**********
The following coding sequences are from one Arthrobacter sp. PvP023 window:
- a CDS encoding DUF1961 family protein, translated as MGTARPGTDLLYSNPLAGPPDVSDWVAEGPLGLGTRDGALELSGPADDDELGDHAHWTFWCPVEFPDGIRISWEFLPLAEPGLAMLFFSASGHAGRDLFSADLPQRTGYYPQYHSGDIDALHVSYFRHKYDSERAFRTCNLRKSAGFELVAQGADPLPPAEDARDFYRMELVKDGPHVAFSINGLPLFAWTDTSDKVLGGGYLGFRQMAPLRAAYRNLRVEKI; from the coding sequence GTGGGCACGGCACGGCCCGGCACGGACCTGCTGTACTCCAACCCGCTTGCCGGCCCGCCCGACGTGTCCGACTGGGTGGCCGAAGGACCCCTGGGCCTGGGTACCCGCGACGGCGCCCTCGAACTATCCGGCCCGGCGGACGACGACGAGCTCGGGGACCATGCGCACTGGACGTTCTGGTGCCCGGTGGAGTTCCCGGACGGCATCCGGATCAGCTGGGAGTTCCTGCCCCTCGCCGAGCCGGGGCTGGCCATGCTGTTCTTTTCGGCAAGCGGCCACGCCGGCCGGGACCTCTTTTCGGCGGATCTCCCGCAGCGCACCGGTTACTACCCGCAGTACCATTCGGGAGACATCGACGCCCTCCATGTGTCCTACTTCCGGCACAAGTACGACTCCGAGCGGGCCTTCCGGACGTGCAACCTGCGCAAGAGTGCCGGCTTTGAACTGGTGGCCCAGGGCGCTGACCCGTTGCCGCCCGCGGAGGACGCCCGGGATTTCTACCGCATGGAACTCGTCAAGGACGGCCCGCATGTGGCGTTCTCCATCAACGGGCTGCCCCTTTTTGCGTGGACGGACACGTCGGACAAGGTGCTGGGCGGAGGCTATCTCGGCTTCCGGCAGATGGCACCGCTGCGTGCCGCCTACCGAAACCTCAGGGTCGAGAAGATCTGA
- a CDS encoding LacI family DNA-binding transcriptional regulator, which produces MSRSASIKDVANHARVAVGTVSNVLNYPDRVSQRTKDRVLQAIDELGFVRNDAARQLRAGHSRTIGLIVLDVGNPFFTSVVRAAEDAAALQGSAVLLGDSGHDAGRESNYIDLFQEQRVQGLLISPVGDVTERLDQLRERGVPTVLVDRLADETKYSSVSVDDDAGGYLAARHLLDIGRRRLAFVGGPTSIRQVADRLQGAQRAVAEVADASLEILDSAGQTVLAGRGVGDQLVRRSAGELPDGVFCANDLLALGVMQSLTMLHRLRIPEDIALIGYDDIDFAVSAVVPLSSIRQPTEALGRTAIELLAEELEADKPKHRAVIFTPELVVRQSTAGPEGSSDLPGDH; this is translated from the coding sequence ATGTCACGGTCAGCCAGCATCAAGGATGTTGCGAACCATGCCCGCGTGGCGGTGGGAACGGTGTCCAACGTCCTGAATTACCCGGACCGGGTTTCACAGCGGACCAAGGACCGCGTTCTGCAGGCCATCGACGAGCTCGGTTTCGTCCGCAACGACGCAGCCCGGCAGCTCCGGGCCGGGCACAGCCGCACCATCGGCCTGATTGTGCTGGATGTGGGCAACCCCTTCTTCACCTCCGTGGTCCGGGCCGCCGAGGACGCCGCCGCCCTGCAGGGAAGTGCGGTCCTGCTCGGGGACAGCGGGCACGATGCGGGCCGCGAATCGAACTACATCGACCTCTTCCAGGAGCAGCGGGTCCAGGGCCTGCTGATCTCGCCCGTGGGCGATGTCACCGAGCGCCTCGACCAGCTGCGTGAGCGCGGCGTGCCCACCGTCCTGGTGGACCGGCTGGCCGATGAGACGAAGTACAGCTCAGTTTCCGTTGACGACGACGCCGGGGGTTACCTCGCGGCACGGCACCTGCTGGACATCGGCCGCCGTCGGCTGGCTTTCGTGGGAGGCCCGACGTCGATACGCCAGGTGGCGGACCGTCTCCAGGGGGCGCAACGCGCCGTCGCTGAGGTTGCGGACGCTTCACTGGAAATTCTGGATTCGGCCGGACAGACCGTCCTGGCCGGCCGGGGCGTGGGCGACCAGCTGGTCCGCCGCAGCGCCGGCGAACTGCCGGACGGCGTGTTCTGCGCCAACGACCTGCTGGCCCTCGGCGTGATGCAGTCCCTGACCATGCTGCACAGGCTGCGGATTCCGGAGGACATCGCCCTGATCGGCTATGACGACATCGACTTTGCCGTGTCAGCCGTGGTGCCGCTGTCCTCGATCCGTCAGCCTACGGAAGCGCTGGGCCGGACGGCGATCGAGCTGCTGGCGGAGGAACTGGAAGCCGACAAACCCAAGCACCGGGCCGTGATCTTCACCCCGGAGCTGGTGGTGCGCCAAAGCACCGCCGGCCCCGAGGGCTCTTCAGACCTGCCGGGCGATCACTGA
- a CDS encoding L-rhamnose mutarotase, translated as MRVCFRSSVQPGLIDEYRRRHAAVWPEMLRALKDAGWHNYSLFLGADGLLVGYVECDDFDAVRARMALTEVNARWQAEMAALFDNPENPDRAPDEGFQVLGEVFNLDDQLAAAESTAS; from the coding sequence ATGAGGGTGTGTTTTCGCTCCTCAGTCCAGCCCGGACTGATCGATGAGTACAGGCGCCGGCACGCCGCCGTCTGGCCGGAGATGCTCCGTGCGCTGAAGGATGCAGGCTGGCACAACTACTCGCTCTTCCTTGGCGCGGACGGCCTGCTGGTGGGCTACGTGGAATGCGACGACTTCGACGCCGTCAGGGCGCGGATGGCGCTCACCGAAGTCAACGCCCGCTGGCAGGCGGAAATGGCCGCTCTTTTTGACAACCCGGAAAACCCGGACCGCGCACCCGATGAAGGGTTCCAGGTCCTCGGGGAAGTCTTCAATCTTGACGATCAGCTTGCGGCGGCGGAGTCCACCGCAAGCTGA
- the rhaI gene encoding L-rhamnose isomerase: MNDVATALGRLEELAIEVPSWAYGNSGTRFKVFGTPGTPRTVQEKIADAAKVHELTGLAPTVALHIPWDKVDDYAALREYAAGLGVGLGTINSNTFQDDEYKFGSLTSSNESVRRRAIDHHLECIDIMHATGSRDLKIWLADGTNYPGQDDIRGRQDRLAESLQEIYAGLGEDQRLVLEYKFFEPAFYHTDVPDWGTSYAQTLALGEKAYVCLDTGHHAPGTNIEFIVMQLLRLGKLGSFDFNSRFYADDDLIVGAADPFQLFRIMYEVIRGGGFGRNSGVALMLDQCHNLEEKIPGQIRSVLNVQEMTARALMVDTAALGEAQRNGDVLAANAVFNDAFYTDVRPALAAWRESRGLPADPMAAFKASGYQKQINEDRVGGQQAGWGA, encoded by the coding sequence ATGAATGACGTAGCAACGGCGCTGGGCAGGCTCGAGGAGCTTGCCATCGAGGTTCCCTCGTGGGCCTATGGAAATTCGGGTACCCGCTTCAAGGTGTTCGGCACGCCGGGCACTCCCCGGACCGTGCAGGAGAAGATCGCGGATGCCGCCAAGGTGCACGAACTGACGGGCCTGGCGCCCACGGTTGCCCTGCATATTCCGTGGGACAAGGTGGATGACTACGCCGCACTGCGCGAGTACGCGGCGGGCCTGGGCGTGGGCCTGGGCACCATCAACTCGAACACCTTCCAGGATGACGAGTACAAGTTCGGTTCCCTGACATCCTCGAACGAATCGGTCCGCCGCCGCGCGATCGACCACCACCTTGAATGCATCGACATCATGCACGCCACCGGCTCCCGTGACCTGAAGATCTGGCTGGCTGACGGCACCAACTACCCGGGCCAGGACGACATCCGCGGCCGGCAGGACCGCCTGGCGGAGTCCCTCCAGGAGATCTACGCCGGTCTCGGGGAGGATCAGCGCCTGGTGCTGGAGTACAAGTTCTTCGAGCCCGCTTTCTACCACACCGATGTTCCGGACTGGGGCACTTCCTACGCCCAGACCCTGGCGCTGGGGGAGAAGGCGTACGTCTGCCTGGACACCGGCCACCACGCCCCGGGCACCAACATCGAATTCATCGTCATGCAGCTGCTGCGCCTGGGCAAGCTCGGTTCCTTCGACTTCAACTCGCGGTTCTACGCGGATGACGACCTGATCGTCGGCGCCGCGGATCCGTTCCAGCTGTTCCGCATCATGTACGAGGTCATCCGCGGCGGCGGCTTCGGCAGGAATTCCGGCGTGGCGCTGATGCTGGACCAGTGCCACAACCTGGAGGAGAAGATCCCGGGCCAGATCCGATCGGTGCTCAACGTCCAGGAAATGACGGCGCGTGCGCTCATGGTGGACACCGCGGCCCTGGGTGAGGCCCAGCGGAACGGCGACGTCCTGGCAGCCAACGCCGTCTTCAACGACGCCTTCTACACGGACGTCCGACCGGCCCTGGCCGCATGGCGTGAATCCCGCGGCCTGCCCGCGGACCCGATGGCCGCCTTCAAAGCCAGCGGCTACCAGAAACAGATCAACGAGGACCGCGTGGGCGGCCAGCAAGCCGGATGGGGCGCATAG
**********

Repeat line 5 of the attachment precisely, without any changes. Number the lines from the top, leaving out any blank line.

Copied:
- the rhaI gene encoding L-rhamnose isomerase: MNDVATALGRLEELAIEVPSWAYGNSGTRFKVFGTPGTPRTVQEKIADAAKVHELTGLAPTVALHIPWDKVDDYAALREYAAGLGVGLGTINSNTFQDDEYKFGSLTSSNESVRRRAIDHHLECIDIMHATGSRDLKIWLADGTNYPGQDDIRGRQDRLAESLQEIYAGLGEDQRLVLEYKFFEPAFYHTDVPDWGTSYAQTLALGEKAYVCLDTGHHAPGTNIEFIVMQLLRLGKLGSFDFNSRFYADDDLIVGAADPFQLFRIMYEVIRGGGFGRNSGVALMLDQCHNLEEKIPGQIRSVLNVQEMTARALMVDTAALGEAQRNGDVLAANAVFNDAFYTDVRPALAAWRESRGLPADPMAAFKASGYQKQINEDRVGGQQAGWGA, encoded by the coding sequence ATGAATGACGTAGCAACGGCGCTGGGCAGGCTCGAGGAGCTTGCCATCGAGGTTCCCTCGTGGGCCTATGGAAATTCGGGTACCCGCTTCAAGGTGTTCGGCACGCCGGGCACTCCCCGGACCGTGCAGGAGAAGATCGCGGATGCCGCCAAGGTGCACGAACTGACGGGCCTGGCGCCCACGGTTGCCCTGCATATTCCGTGGGACAAGGTGGATGACTACGCCGCACTGCGCGAGTACGCGGCGGGCCTGGGCGTGGGCCTGGGCACCATCAACTCGAACACCTTCCAGGATGACGAGTACAAGTTCGGTTCCCTGACATCCTCGAACGAATCGGTCCGCCGCCGCGCGATCGACCACCACCTTGAATGCATCGACATCATGCACGCCACCGGCTCCCGTGACCTGAAGATCTGGCTGGCTGACGGCACCAACTACCCGGGCCAGGACGACATCCGCGGCCGGCAGGACCGCCTGGCGGAGTCCCTCCAGGAGATCTACGCCGGTCTCGGGGAGGATCAGCGCCTGGTGCTGGAGTACAAGTTCTTCGAGCCCGCTTTCTACCACACCGATGTTCCGGACTGGGGCACTTCCTACGCCCAGACCCTGGCGCTGGGGGAGAAGGCGTACGTCTGCCTGGACACCGGCCACCACGCCCCGGGCACCAACATCGAATTCATCGTCATGCAGCTGCTGCGCCTGGGCAAGCTCGGTTCCTTCGACTTCAACTCGCGGTTCTACGCGGATGACGACCTGATCGTCGGCGCCGCGGATCCGTTCCAGCTGTTCCGCATCATGTACGAGGTCATCCGCGGCGGCGGCTTCGGCAGGAATTCCGGCGTGGCGCTGATGCTGGACCAGTGCCACAACCTGGAGGAGAAGATCCCGGGCCAGATCCGATCGGTGCTCAACGTCCAGGAAATGACGGCGCGTGCGCTCATGGTGGACACCGCGGCCCTGGGTGAGGCCCAGCGGAACGGCGACGTCCTGGCAGCCAACGCCGTCTTCAACGACGCCTTCTACACGGACGTCCGACCGGCCCTGGCCGCATGGCGTGAATCCCGCGGCCTGCCCGCGGACCCGATGGCCGCCTTCAAAGCCAGCGGCTACCAGAAACAGATCAACGAGGACCGCGTGGGCGGCCAGCAAGCCGGATGGGGCGCATAG